Supporting Efficient and Healthy School Investments
The Building Technologies Office (BTO) supports investments by schools and school districts to improve the efficiency and health of their facilities through the Efficient and Healthy Schools campaign to enable equitable access to energy resources and opportunities. Almost 100,000 public K-12 schools represent 5% of commercial building energy consumption, expend $8 billion in utility bills, and serve 50 million students plus 3 million teachers. School officials make purchases representing billions of dollars, including facility and operational upgrades that can provide both health and energy benefits to the communities they serve.
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Why are School Facilities so Important?
K-12 school facilities support a multitude of services: education, voting and polling, emergency shelter, and community gathering and represent the second largest sector of public infrastructure spending, after highways. Unfortunately, the 2021 American Society of Civil Engineers’ 2021 Infrastructure Report Card rates our nation’s school facilities in D+ condition, and a June 2020 GAO report found that about half of public school districts are struggling to upgrade and maintain key building systems that ensure facilities are free of health hazards. The GAO report found that 41% of school districts need to update or replace heating, ventilation, and air conditioning (HVAC) systems and half of schools visited by GAO had HVAC-related problems such as leakage, floor, and ceiling damage. Further, two systematic scientific reviews (Li et al. 2007; Luongo et al. 2016) concluded that inadequate building ventilation is associated with the increased risk of transmission of respiratory infections (including COVID-19 and many others). Several studies (Mendell and Heath, 2005; Fisk 2017; Brink et al. 2020) have also found that breathing fresh air is critical for keeping students alert and healthy while spaces with low ventilation rates are associated with lower average daily attendance, slower speed in completing tasks, and higher rates of suspension. In addition, extensive research compiled by the 21st Century Schools Fund has linked school facility deterioration to negative impacts on both student and teacher performance. These health and safety problems disproportionately impact schools in disadvantaged communities, which also have to contend with dirtier outdoor air and are less likely to have dedicated facility managers.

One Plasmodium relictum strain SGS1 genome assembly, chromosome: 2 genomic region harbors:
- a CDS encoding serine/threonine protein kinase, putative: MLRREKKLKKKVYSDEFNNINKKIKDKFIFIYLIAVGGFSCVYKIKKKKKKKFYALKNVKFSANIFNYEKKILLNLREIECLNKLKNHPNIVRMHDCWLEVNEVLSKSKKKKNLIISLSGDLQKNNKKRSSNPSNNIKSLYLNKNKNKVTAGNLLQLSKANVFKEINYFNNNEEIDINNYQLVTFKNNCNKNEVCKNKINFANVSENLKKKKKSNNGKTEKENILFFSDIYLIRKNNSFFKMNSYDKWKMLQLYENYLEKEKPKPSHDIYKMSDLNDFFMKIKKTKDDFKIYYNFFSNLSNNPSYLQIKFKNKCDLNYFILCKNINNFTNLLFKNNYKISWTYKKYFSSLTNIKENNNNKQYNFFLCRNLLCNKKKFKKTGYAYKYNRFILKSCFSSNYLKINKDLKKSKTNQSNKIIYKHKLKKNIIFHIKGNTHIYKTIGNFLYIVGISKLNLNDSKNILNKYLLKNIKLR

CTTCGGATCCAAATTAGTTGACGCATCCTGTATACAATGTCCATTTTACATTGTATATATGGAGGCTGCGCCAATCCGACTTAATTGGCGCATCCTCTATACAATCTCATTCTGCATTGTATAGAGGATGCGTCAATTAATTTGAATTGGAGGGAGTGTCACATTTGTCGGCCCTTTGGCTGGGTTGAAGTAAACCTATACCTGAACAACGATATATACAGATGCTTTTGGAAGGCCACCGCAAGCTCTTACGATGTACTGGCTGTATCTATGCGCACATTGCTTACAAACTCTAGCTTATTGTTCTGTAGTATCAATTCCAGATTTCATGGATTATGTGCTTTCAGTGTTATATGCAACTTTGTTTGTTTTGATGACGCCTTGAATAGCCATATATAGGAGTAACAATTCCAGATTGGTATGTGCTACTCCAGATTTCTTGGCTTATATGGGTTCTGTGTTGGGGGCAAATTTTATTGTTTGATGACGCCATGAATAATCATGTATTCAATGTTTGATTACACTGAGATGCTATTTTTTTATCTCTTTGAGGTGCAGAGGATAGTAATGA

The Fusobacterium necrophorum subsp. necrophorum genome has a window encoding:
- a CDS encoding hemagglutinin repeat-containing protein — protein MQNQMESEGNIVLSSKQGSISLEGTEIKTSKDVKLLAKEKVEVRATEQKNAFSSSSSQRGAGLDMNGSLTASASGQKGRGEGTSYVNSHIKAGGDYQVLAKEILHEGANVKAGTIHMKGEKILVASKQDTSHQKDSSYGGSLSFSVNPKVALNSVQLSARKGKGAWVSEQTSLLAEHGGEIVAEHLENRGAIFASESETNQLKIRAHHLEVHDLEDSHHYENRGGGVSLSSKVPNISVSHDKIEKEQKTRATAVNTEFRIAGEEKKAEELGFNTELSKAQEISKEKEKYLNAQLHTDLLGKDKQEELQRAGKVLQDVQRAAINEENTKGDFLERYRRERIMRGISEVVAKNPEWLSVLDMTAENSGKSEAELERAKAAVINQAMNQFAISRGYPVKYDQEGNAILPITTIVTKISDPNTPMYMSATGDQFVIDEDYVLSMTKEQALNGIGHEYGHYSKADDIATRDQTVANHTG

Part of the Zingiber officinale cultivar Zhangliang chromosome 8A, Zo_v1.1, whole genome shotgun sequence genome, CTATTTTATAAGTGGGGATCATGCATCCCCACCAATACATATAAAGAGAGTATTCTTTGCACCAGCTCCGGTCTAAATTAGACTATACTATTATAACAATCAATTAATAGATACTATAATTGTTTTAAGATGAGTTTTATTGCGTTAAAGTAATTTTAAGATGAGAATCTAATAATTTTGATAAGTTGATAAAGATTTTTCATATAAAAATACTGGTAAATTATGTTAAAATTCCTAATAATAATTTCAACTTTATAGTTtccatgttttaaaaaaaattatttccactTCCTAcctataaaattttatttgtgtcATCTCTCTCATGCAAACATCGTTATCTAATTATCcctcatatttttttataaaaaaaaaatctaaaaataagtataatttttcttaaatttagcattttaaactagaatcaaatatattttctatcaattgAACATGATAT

Upgrades to school facilities can help remedy air quality issues, improve comfort and health conditions, support better student learning, and provide significant reductions in school energy bills.